By Dan Hust
MONTICELLO Sullivan County officials are moving swiftly to seal a deal with Glen Wild businessman Butch Resnick, who wants to reopen the old Apollo Mall starting with a 30,000-square-foot Foodtown grocery store.
“It’s a very doable deal for us,” Resnick told legislators at a special meeting on Friday. “... I hope I make the county proud of what we do.”
He already seems to have the backing of legislators, most of whom were present at the meeting and spoke positively about the project.
“We’re all excited, and we all have the same goals: we want to bring revenue into the county,” said Legislature Chairman Scott Samuelson.
Resnick was one of a trio of Apollo suitors two years ago, but the county ultimately picked Chancellor-Livingston, a development team that had created the Monticello Motor Club.
But on the brink of moving forward earlier this year, Chancellor-Livingston abruptly walked away from plans to tear down the former mall and rebuild it.
Resnick and his $4 million plan to rehab the existing mall was still around and willing to discuss terms with the county. Indeed, he’d commissioned two reports which he said confirmed the structural stability of the Apollo, despite some drainage and settling issues.
And in the interim, he’d successfully rehabbed Bernie’s Holiday Restaurant in Rock Hill and begun work on the Lodge at Rock Hill, which will reopen June 19 as the Sullivan.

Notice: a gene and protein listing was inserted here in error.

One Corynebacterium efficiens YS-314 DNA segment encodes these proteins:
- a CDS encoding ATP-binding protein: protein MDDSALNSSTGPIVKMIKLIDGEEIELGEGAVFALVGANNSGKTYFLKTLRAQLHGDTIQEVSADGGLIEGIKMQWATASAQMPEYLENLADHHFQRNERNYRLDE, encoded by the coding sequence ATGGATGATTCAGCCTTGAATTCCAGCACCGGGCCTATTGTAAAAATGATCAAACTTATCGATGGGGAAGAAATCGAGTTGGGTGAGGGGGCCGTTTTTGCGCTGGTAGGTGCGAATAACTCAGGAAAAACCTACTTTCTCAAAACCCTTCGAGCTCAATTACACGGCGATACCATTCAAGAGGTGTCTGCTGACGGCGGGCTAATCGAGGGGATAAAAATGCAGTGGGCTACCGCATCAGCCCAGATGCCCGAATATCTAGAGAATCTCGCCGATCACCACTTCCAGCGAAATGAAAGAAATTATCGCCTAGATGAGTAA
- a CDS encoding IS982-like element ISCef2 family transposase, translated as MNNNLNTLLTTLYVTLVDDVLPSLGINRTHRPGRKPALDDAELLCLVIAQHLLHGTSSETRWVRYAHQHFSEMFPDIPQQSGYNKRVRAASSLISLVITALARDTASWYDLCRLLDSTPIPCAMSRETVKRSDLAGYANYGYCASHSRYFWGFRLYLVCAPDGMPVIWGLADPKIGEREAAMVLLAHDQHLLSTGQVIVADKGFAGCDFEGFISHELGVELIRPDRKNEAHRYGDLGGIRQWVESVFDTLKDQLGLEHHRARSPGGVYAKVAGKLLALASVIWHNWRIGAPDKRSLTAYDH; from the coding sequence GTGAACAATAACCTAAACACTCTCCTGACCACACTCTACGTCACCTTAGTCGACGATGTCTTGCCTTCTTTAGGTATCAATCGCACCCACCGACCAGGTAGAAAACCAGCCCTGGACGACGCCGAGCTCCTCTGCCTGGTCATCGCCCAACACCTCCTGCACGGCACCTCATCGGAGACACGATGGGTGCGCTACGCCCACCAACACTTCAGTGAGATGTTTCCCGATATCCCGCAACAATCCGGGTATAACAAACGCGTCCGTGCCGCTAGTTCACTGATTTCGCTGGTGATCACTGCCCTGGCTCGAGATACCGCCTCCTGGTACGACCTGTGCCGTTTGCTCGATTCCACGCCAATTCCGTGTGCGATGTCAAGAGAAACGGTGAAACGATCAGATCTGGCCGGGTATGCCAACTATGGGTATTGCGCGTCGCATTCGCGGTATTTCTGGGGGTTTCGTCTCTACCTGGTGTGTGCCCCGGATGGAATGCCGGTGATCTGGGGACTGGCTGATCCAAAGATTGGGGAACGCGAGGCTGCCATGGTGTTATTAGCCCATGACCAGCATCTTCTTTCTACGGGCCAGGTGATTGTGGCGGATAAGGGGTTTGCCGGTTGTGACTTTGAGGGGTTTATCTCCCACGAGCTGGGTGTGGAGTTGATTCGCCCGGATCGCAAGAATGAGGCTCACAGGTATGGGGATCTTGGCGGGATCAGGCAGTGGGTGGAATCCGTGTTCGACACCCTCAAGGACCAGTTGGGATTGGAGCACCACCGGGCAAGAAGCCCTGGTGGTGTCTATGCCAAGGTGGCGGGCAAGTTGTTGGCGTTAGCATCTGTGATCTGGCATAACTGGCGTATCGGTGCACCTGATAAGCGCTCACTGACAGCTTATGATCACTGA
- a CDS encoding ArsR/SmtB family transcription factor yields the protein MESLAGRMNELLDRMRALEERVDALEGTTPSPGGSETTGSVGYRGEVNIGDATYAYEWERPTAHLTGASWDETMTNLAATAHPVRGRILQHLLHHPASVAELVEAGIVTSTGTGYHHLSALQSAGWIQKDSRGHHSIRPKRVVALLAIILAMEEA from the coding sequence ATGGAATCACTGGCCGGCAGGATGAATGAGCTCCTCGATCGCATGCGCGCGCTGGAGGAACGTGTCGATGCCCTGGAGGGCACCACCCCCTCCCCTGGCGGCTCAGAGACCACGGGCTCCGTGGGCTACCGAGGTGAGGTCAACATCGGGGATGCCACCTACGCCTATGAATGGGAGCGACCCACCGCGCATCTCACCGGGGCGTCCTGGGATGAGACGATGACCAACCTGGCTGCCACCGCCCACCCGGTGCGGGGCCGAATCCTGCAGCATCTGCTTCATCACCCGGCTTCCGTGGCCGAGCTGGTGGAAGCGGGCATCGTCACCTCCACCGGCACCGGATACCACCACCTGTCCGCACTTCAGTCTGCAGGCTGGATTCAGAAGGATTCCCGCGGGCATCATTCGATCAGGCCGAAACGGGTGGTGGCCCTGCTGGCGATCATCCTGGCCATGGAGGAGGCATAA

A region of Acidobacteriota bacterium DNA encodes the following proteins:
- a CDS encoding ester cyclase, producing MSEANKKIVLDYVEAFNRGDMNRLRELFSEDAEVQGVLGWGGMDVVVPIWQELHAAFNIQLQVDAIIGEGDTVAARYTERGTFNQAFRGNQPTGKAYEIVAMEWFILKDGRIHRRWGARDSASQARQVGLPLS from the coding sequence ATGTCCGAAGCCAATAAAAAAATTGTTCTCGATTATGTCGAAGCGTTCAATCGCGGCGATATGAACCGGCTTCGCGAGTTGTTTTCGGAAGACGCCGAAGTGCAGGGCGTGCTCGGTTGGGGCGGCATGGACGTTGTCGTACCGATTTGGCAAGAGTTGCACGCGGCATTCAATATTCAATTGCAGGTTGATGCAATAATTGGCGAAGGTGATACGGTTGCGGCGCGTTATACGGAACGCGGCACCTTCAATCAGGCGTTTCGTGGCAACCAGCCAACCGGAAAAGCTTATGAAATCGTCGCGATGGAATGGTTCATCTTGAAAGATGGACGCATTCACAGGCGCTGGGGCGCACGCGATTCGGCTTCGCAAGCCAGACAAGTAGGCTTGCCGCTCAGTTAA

After an executive session with legislators Friday, Resnick’s attorney, Steve Vegliante, and Samuelson said they’re headed toward a purchase of the mall (approximately 25 acres), with an option to buy about 75 acres behind it for a future development phase.
“We’re going to hopefully consummate a deal within 30-45 days with the county,” Vegliante remarked.
After that, Resnick and company will have to obtain site plan approval from the Monticello Planning Board and begin discussing what they want to do with the “back” parcel (originally envisioned as a truck stop/tourist destination).
“We’re behind the project 100 percent,” said Monticello Mayor Gordon Jenkins, who was particularly happy to hear Resnick’s promise to hire locals during the construction and operation phases. “The village welcomes it.”
With repairs to the building including a new roof and drainage system Resnick and Vegliante said the mall could be up and running in one or two years.
They’re currently seeking national retailers in addition to the grocery store and have ideas for a farmers’ market and carnival space though Resnick confirmed that he currently has no plans for the neighboring theater, where a YMCA was once slated to be opened.
In the meantime, the county is drawing up the legal language to complete the sale, with a resolution to that effect expected to be in front of legislators in June.
Samuelson said Resnick is the only party the county is dealing with right now. There are no current plans to reissue a request for proposals.
“Everybody is pretty positive on this,” he affirmed. “If it’s a legitimate project and we all believe it is why would we want to walk away from it?”